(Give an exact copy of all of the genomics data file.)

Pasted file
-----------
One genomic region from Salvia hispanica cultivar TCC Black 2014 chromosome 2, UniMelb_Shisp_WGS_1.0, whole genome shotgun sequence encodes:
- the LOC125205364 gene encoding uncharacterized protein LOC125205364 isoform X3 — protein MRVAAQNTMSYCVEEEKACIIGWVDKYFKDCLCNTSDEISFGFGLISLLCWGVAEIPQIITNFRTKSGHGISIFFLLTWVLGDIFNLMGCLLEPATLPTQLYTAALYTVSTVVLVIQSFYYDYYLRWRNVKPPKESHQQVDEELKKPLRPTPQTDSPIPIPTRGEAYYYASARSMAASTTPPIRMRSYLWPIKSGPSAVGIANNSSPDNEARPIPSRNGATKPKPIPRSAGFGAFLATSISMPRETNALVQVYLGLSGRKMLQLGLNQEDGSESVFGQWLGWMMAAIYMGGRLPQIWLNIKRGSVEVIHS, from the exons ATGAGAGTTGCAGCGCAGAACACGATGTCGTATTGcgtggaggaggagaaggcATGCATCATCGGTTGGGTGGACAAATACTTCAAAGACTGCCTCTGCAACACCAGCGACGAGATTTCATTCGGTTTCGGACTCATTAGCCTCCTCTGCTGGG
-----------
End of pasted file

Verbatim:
One genomic region from Salvia hispanica cultivar TCC Black 2014 chromosome 2, UniMelb_Shisp_WGS_1.0, whole genome shotgun sequence encodes:
- the LOC125205364 gene encoding uncharacterized protein LOC125205364 isoform X3 — protein MRVAAQNTMSYCVEEEKACIIGWVDKYFKDCLCNTSDEISFGFGLISLLCWGVAEIPQIITNFRTKSGHGISIFFLLTWVLGDIFNLMGCLLEPATLPTQLYTAALYTVSTVVLVIQSFYYDYYLRWRNVKPPKESHQQVDEELKKPLRPTPQTDSPIPIPTRGEAYYYASARSMAASTTPPIRMRSYLWPIKSGPSAVGIANNSSPDNEARPIPSRNGATKPKPIPRSAGFGAFLATSISMPRETNALVQVYLGLSGRKMLQLGLNQEDGSESVFGQWLGWMMAAIYMGGRLPQIWLNIKRGSVEVIHS, from the exons ATGAGAGTTGCAGCGCAGAACACGATGTCGTATTGcgtggaggaggagaaggcATGCATCATCGGTTGGGTGGACAAATACTTCAAAGACTGCCTCTGCAACACCAGCGACGAGATTTCATTCGGTTTCGGACTCATTAGCCTCCTCTGCTGGG